Connecting with patients and instilling realism in an era of emerging communication possibilities: A review on palliative care communication heading to telecare practice
SourcePatient Education and Counseling, 93, 3, (2013), pp. 504-514
Article / Letter to editor
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Patient Education and Counseling
SubjectNCEBP 5: Health care ethics; DCN MP - Plasticity and memory NCEBP 7: Effective primary care and public health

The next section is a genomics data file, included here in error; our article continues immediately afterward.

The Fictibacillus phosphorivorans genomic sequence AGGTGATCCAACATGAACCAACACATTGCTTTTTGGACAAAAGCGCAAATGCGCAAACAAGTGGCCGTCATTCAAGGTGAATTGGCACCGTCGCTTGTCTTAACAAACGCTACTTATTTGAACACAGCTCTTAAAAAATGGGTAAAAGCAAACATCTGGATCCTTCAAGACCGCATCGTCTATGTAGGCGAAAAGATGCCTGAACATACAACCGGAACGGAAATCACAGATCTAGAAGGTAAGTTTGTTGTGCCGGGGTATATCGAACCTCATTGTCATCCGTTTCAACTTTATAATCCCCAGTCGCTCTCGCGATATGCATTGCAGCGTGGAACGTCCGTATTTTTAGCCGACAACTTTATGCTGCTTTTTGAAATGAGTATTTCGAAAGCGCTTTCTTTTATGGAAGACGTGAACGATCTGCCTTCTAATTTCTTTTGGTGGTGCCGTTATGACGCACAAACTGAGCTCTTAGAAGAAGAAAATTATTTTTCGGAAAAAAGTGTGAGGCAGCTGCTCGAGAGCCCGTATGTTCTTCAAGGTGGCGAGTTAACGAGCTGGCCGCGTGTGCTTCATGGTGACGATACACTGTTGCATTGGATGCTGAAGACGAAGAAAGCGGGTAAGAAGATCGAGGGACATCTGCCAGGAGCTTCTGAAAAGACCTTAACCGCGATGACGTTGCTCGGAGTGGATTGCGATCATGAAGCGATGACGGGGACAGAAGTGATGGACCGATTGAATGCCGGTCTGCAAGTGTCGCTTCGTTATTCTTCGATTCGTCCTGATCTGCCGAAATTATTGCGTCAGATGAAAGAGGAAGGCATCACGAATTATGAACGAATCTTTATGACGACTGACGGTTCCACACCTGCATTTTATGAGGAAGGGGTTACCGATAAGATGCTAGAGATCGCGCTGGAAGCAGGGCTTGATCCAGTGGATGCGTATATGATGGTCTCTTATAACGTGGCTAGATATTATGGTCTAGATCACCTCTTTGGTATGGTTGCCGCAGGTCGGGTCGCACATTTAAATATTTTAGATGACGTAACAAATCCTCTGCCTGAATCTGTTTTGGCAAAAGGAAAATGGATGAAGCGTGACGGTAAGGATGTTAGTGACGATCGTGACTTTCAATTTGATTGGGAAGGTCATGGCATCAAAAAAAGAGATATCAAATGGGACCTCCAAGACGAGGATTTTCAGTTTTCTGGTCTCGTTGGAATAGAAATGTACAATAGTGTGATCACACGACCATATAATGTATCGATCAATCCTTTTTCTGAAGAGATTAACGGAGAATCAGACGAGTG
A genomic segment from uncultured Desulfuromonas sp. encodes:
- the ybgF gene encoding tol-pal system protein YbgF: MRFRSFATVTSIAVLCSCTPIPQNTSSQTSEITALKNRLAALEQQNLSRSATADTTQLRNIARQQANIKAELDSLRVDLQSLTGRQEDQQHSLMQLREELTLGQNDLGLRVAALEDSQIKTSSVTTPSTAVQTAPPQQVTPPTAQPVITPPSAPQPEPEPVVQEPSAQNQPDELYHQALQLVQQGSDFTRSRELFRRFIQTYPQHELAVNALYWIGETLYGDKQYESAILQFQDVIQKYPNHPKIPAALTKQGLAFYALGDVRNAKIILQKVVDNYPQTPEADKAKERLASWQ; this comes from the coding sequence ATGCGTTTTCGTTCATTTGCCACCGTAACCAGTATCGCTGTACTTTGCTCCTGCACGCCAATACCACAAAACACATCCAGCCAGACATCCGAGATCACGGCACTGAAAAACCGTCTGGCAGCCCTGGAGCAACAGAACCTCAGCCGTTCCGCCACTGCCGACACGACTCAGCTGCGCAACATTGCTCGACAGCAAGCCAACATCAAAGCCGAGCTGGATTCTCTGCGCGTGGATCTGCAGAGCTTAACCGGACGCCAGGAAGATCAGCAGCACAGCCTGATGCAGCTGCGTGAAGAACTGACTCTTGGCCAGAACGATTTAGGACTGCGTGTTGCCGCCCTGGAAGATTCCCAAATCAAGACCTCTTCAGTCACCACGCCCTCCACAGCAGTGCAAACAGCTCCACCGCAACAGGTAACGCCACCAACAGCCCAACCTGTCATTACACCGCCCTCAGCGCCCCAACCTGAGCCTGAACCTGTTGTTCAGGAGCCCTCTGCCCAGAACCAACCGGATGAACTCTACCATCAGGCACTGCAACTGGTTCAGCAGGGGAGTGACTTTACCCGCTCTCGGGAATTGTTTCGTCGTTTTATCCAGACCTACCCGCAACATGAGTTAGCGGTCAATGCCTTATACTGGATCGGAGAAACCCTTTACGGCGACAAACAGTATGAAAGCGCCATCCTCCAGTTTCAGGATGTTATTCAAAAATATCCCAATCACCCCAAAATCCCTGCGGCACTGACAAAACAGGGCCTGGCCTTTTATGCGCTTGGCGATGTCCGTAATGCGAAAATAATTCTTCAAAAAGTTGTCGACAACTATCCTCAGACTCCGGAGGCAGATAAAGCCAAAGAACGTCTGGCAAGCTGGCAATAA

OBJECTIVE: Appropriate palliative care communication is pivotal to optimizing the quality of life in dying patients and their families. This review aims at describing communication patterns in palliative care and discussing potential relations between communication patterns and upcoming telecare in the practice of palliative care. METHODS: This review builds on a systematic five-step qualitative analysis of the selected articles: 1. Development of a 'descriptive table of studies reviewed' based on the concept of genre, 2. Open coding of table content and first broad clustering of codes, 3. Intracluster categorization of inductive codes into substantive categories, 4. Constant inter- and intracluster comparison results in identification of genres, and 5. Labeling of genres. RESULTS: This review includes 71 articles. In the analysis, two communication genres in palliative care proved to be dominant: the conversation to connect, about creating and maintaining a professional-patient/family relationship, and the conversation to instill realism, about telling a clinical truth without diminishing hope. CONCLUSION: The abovementioned two genres clarify a logical intertwinement between communicative purposes, the socio-ethical background underlying palliative care practice and elements of form. PRACTICE IMPLICATIONS: Our study supports understanding of current communication in palliative care and anticipates future communicative actions in an era of new communication technologies.
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